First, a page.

If your organization is entering into a contract with a federal agency for the first time, you’ll find your finance department dealing with a host of additional accounting rules. These are intended to make the government contracting process efficient and fair and promote the best interest of taxpayers, but they can indeed be challenging to interpret and implement at the start.
Your contract is governed by the Federal Acquisition Regulations (FAR). FAR’s primary accounting concern is cost, especially how costs are allocated and classified. Chief among the allocations are direct and indirect costs, and overhead and general administrative (G&A) costs. It is important to properly define your costs into accurate pools. Not only will this allow you to be compliant with government regulations, but it will also help ensure that you are competitive in bidding on government contracts and profitable in projects you win.
Direct vs. indirect costs
In government contracting, a direct cost is any that is specifically identified with a particular final cost objective (FAR 2.101). To determine this, ask if the cost would be incurred even if the specific contact did not exist. If the answer is no, then it is generally a direct cost. These typically include costs related to labor, subcontractor expenses, materials, and travel.
Indirect costs, on the other hand, are not directly identified with a single final cost objective, but rather with two or more final cost objectives or with at least one intermediate cost objective, such as utilities, rent, insurance, and depreciation.
Indirect costs are accounted for in various pools. The totals of those cost pools are then allocated to each contract. In most cases, your company will create cost pools for fringe benefits, overhead, and G&A. Overhead cost pools will sometimes be spilt out further to allocate home office and field employees. Other common cost pools include material handling and subcontractor handling pools.
It is important to note that the number and composition of cost pools are determined by the contractor, not through government regulations. This is up to you, so know that fewer pools can make it easier to monitor rates and keep administrative costs down, but more cost pools can lend you a higher degree of financial accuracy and transparency.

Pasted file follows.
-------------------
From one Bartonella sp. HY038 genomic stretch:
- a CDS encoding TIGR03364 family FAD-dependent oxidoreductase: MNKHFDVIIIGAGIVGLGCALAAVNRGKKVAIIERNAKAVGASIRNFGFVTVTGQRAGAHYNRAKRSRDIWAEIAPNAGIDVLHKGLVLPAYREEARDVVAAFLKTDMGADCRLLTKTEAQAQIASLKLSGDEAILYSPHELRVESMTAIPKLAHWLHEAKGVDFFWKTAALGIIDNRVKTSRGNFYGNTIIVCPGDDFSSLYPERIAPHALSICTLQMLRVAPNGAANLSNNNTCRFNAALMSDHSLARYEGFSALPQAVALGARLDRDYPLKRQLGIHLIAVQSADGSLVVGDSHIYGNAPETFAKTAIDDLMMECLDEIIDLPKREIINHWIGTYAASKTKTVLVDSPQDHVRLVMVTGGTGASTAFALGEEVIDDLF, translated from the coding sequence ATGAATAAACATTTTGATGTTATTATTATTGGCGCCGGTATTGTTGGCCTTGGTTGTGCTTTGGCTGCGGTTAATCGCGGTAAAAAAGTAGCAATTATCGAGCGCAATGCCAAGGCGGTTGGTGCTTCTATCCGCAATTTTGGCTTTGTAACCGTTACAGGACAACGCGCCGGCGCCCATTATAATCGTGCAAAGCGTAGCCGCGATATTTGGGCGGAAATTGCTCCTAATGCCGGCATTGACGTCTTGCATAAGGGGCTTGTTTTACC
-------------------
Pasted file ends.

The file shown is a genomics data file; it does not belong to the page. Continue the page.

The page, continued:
Overhead vs. G&A costs
It can be difficult to differentiate overhead and G&A cost items, especially in small businesses where owners and employees wear many different hats.
Overhead costs are often referred to as contract support. They support a specific operation or function of the company (but not the entire company) and are usually related to a group of projects (but not one specific contract). A good rule of thumb is to say that an overhead cost exists because your company has billable work; if you had no billable work, you would have no overhead costs. Examples include the cost of obtaining security clearance for employees and a proportionate share of facilities costs, such as rent and office supplies.
G&A costs are those that are necessary to the overall operation of the business. They are necessary to run a business, whether you have billable work or not, and typically include executive costs, legal and accounting fees, IT services, and a proportionate share of facilities costs.
Generally, if an employee usually charges his or her time to direct labor, then the indirect expense would be allocated to overhead. If an individual charges time to G&A, then his or her indirect expenses would be allocated to G&A.
How we can help
Several costs contain characteristics of both overhead and G&A and can be allocated proportionately across both cost pools. CLA’s government contracting team can help identify these costs and determine the best methodology for segregating them into the proper cost pool so they are accurately reflected in your rates.